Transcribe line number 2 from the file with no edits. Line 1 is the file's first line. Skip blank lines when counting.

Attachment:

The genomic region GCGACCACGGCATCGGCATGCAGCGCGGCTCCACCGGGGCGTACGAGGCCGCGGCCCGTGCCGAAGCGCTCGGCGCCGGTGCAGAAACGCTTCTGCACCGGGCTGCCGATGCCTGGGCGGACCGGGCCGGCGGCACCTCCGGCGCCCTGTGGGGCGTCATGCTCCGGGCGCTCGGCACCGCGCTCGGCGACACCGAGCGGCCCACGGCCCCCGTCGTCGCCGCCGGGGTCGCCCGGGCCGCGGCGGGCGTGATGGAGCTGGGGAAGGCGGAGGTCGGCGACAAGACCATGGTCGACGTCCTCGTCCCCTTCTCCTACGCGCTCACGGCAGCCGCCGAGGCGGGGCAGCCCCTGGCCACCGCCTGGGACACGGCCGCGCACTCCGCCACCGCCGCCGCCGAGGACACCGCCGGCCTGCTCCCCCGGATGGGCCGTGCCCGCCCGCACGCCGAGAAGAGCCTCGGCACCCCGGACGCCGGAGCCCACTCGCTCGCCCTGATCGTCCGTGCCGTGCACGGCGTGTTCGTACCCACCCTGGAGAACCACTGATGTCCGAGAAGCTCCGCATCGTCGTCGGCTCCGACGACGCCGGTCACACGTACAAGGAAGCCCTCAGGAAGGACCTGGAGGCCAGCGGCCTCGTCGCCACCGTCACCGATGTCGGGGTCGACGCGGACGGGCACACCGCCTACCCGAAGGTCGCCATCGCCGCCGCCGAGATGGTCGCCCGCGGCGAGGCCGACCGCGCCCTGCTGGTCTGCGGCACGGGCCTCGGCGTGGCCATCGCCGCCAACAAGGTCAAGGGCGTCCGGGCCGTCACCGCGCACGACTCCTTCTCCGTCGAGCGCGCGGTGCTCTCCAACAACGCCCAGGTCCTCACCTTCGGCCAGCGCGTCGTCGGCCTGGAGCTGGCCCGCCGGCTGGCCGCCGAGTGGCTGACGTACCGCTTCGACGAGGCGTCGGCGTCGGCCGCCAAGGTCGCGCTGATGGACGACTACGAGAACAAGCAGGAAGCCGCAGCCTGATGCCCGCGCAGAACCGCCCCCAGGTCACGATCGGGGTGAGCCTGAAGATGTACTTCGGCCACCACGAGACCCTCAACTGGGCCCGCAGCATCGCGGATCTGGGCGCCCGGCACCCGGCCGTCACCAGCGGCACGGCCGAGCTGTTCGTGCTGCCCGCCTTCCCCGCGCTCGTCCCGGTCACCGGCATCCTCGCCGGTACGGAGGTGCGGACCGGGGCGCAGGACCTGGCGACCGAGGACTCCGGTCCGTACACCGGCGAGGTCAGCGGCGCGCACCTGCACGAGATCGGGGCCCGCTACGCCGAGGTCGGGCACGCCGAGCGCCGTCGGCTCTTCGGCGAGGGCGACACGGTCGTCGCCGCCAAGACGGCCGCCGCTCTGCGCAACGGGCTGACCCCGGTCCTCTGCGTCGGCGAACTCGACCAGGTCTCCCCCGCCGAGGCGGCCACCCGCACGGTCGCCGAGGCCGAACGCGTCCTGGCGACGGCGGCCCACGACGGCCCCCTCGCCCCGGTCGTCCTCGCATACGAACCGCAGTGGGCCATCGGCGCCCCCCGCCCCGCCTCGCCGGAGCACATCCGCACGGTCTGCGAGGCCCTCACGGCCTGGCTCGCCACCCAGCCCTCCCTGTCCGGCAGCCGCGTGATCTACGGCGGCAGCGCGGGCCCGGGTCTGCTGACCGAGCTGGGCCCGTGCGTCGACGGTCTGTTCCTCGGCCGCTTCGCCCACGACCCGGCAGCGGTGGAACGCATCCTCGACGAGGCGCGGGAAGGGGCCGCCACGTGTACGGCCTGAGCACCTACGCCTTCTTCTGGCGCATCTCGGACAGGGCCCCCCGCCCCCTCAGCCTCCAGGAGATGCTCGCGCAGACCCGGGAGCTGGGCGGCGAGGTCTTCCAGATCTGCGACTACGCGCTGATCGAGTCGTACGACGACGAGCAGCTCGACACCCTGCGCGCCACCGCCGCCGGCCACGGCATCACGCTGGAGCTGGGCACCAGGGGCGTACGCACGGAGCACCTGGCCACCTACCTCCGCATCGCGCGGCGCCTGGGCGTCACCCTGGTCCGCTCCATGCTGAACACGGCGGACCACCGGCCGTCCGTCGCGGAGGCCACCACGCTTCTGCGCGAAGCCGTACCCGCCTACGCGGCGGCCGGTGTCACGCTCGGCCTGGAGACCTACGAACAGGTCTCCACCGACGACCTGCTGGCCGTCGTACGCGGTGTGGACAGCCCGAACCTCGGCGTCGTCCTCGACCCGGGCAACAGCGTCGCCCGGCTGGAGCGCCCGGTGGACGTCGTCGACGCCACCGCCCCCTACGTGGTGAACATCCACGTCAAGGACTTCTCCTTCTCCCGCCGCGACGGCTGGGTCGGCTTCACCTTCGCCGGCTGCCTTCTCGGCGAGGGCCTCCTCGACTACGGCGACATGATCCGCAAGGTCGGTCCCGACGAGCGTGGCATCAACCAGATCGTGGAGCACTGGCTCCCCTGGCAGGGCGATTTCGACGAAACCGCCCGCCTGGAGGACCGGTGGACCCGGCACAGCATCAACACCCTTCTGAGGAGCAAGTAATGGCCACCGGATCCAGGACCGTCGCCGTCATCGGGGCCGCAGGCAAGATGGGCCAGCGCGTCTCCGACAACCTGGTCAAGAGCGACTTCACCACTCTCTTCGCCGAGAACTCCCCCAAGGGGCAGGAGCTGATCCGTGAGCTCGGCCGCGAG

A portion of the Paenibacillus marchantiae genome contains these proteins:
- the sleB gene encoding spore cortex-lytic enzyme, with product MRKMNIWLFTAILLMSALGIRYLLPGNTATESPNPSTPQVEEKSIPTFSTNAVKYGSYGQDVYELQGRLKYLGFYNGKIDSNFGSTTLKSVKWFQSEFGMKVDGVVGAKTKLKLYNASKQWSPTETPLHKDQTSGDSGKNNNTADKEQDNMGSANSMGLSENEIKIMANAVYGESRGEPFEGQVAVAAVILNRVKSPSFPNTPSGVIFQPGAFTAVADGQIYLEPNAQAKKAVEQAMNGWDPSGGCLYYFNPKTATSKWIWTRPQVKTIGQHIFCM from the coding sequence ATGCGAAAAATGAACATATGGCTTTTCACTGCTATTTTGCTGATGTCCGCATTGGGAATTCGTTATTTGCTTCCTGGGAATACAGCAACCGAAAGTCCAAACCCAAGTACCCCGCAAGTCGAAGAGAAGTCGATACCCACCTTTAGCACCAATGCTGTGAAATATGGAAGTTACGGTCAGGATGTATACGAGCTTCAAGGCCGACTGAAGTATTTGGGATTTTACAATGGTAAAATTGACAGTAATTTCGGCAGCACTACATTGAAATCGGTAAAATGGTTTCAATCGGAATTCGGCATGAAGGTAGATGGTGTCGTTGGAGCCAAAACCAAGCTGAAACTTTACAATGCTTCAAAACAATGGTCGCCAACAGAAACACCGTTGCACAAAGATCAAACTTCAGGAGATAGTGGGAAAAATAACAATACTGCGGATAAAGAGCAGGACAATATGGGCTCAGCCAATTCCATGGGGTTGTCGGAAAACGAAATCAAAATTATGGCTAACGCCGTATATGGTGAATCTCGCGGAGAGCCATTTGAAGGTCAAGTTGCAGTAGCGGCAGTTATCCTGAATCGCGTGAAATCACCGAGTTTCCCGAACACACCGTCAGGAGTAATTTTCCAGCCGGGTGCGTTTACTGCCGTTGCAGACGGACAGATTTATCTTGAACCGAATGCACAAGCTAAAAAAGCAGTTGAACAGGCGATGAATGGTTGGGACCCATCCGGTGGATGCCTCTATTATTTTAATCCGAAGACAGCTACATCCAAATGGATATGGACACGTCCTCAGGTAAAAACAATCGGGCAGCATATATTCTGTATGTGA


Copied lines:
A portion of the Paenibacillus marchantiae genome contains these proteins: